But the Club, geeze, was fantastic.
From us enlisted guy's that had an awful rec room with broken vinyl chairs playing awful repeats of awful movies, they had a 90 foot wooden bar with bartenders in suits and women, real women..the officers were dressed in sport jackets and the ladies were like our wives and girl friends, dressed to the 'nines', except our's were 6000 miles away.
But the kicker of it all was the music. A singer at a piano was playing 'Spanish Eyes" as the officers and the ladies endured Adak's torments, a thousand miles away from our barracks. I don't know if I love or hate that song, but it was a world away from where I lived, 2 miles away.
In the room I shared with 5 others guys, we had three old, old country 'LP's...we played them all day, the younger or lower ranked enlisted guys lived in what we called the 'animal dorm' Their music was '60's rock, which I hated at the time. (I later became a big fan of Janis).
Just another Adak story. More to come, if you're interested..

Friday, January 8, 2010

Adak, End of the World.

This is one of many Navy stories I'll pass along from time to time.

You that are lucky have never heard of Adak. Some of you have seen the 'crab fishing' series on satellite TV..well, Adak is 500 or 700 miles further west of where they fish or crab...awful weather. We were a lot closer to Siberia than we were to Alaska..

Anyway, I got there in early 1968. Looking out the window of our plane after a very long ride, my first impression was that I was so far from Texas that I could never get back again. I was almost right.

No trees, just tundra grass. Adak is about the 3rd island from the end of the Aleutian chain. Dismal doesn't come close to a description.

We had 9 patrol planes, searching for Russian subs and monitoring all other vessels, mostly Japanese fish processing ships.

We found two Russian 'Whiskey' subs, diesel boats in the far north Pacific and one nuclear sub under the polar ice cap. A fair number of fish-factories and such, but flying conditions were horrible.

In WWII, the Japanese invaded and occupied Attu and Kiska, just west of us, but Adak was never invaded. We used to walk from our barraks to the hanger to work. One place we had to walk had good stepping stones, until we found out they were WWII land mines. Defused, they said, but all the others scattered about were still functional. Just another day in Adak.
After about 2 months, a loud commotion came thru the barracks..."So & So is down in the head,(bathroom) and cutting his wrists..."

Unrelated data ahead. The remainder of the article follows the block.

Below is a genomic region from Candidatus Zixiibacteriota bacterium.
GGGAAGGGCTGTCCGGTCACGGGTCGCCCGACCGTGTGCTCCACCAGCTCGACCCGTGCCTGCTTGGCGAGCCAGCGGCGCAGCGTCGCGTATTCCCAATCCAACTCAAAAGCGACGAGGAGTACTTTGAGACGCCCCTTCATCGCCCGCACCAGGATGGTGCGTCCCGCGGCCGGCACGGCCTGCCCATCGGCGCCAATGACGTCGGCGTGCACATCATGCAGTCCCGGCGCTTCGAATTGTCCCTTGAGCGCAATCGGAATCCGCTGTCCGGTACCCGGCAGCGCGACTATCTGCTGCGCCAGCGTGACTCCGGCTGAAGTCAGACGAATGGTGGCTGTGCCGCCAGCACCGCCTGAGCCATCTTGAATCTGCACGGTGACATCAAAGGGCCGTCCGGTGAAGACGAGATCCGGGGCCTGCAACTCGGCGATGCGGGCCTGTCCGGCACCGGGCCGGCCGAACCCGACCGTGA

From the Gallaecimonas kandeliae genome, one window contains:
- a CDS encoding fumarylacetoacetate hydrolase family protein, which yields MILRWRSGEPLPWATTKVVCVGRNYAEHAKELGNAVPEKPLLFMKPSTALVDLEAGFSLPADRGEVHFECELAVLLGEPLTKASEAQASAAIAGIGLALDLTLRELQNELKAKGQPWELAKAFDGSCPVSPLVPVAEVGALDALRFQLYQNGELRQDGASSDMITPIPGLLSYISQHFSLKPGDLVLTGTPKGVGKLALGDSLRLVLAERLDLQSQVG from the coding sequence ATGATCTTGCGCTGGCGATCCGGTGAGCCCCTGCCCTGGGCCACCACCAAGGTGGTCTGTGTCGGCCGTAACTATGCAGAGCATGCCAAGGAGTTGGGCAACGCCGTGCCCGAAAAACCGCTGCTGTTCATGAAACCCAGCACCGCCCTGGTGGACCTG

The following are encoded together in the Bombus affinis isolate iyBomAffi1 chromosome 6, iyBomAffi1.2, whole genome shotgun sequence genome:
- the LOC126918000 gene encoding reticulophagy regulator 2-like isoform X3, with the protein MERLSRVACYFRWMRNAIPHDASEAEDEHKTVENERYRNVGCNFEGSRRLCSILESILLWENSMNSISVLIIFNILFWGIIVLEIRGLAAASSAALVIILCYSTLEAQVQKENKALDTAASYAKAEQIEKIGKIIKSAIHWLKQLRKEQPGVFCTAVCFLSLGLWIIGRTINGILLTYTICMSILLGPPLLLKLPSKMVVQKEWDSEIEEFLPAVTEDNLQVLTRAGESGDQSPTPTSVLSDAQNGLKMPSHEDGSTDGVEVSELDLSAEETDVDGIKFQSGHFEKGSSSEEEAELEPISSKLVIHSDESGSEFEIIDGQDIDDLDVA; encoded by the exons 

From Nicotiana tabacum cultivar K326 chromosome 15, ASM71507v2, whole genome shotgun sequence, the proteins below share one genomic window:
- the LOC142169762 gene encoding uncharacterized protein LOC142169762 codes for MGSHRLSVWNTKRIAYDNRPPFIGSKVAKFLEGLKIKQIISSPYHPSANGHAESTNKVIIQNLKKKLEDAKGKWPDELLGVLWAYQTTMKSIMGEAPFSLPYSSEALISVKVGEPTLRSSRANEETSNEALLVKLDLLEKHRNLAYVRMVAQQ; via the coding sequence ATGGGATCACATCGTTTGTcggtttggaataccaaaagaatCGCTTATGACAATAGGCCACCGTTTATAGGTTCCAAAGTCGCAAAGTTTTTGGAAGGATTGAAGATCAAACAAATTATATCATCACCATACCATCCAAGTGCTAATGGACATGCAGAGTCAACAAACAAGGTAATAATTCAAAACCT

Lot'sa guys went to help...this guy was sitting in his underwear, crying and sawing on his wrists with his dull work knife. Lots of care and concern was given....two months later, another guy repeated the show...this one was offered a sharper knife...
Depression, awful weather and constant work will wear some down. A normal day was snow, fog, 50+ wind...
Our small hanger held 3 planes at most, usually we had to push work stands out thru 12" of snow and work with a flashlight under our arm. I worked graveyards, 11:00pm till 7:00am, but we got a lot of work done because most officers were not around.
Our barracks were warm, that much I'll say...but the 'recreation room' was a bunch of broken vinyl chairs that showed movies like 'Red Tomahawk' over and over.
An old, very old, cargo ship brought supplies to the island on a 2 or 3 week schedule, mainly when we saw it coming, we knew it was there.
Our galley (food fixing place) lost the ability to function for a few we ate 1954 issued C-rations...dried eggs from the '50's were just a delight...except when I went to our galley for breakfast and the first dozen eggs they put on the griddle turned green on hitting the's hard to eat that next one after seeing that...but it's not an option if they serve it to you...
Oh well....Adak was Adak...I have a lot's more stories if anyone wants to hear the time...well, later..
Thanks for your time.

Sunday, December 27, 2009


With a lot of help from my sister-in-law, I'm trying to put a few pictures into my little life stories. I will add more as soon as I find some worthy. I do ask my new readers to go all the way back into my earlier blogs. It was my first and favorite story, "The Man in the Moon" about my Grandfather and me. Written from the heart.
I hope it renews some of your favorite memories also.
I have a lot of life to write and time is slipping. Yeah, I was in the Navy '66-70, and in Viet Nam. Some I'll share and some can't. You that know, know.
Be well and thank you for your time and interest.

Monday, December 14, 2009

The Christmas Box